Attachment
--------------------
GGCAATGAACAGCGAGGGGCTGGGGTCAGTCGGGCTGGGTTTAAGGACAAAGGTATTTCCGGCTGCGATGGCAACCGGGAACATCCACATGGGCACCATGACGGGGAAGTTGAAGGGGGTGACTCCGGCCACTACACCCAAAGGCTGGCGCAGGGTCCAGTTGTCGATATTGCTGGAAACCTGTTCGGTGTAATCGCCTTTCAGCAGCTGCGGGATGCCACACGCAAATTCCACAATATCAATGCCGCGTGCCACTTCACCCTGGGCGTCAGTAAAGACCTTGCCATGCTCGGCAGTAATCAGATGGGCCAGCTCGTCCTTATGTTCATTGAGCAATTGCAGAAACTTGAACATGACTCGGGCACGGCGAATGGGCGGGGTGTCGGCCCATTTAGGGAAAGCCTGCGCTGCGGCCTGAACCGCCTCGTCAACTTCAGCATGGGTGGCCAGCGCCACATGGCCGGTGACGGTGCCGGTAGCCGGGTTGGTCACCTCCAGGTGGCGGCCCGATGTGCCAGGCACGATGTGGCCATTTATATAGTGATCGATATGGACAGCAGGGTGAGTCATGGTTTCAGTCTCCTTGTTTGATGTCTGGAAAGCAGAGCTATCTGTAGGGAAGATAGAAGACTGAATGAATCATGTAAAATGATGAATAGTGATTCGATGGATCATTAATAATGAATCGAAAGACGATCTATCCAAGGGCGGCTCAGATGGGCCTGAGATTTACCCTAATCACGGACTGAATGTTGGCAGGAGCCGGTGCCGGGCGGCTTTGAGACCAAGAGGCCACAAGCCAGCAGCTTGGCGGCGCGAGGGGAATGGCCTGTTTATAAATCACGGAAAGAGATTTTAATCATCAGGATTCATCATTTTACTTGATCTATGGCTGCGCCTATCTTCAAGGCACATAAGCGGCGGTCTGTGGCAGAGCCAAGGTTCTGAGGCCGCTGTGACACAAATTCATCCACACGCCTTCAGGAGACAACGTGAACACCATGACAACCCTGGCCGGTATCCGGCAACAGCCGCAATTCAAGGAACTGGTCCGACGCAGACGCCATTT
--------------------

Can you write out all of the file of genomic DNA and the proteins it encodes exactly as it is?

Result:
GGCAATGAACAGCGAGGGGCTGGGGTCAGTCGGGCTGGGTTTAAGGACAAAGGTATTTCCGGCTGCGATGGCAACCGGGAACATCCACATGGGCACCATGACGGGGAAGTTGAAGGGGGTGACTCCGGCCACTACACCCAAAGGCTGGCGCAGGGTCCAGTTGTCGATATTGCTGGAAACCTGTTCGGTGTAATCGCCTTTCAGCAGCTGCGGGATGCCACACGCAAATTCCACAATATCAATGCCGCGTGCCACTTCACCCTGGGCGTCAGTAAAGACCTTGCCATGCTCGGCAGTAATCAGATGGGCCAGCTCGTCCTTATGTTCATTGAGCAATTGCAGAAACTTGAACATGACTCGGGCACGGCGAATGGGCGGGGTGTCGGCCCATTTAGGGAAAGCCTGCGCTGCGGCCTGAACCGCCTCGTCAACTTCAGCATGGGTGGCCAGCGCCACATGGCCGGTGACGGTGCCGGTAGCCGGGTTGGTCACCTCCAGGTGGCGGCCCGATGTGCCAGGCACGATGTGGCCATTTATATAGTGATCGATATGGACAGCAGGGTGAGTCATGGTTTCAGTCTCCTTGTTTGATGTCTGGAAAGCAGAGCTATCTGTAGGGAAGATAGAAGACTGAATGAATCATGTAAAATGATGAATAGTGATTCGATGGATCATTAATAATGAATCGAAAGACGATCTATCCAAGGGCGGCTCAGATGGGCCTGAGATTTACCCTAATCACGGACTGAATGTTGGCAGGAGCCGGTGCCGGGCGGCTTTGAGACCAAGAGGCCACAAGCCAGCAGCTTGGCGGCGCGAGGGGAATGGCCTGTTTATAAATCACGGAAAGAGATTTTAATCATCAGGATTCATCATTTTACTTGATCTATGGCTGCGCCTATCTTCAAGGCACATAAGCGGCGGTCTGTGGCAGAGCCAAGGTTCTGAGGCCGCTGTGACACAAATTCATCCACACGCCTTCAGGAGACAACGTGAACACCATGACAACCCTGGCCGGTATCCGGCAACAGCCGCAATTCAAGGAACTGGTCCGACGCAGACGCCATTT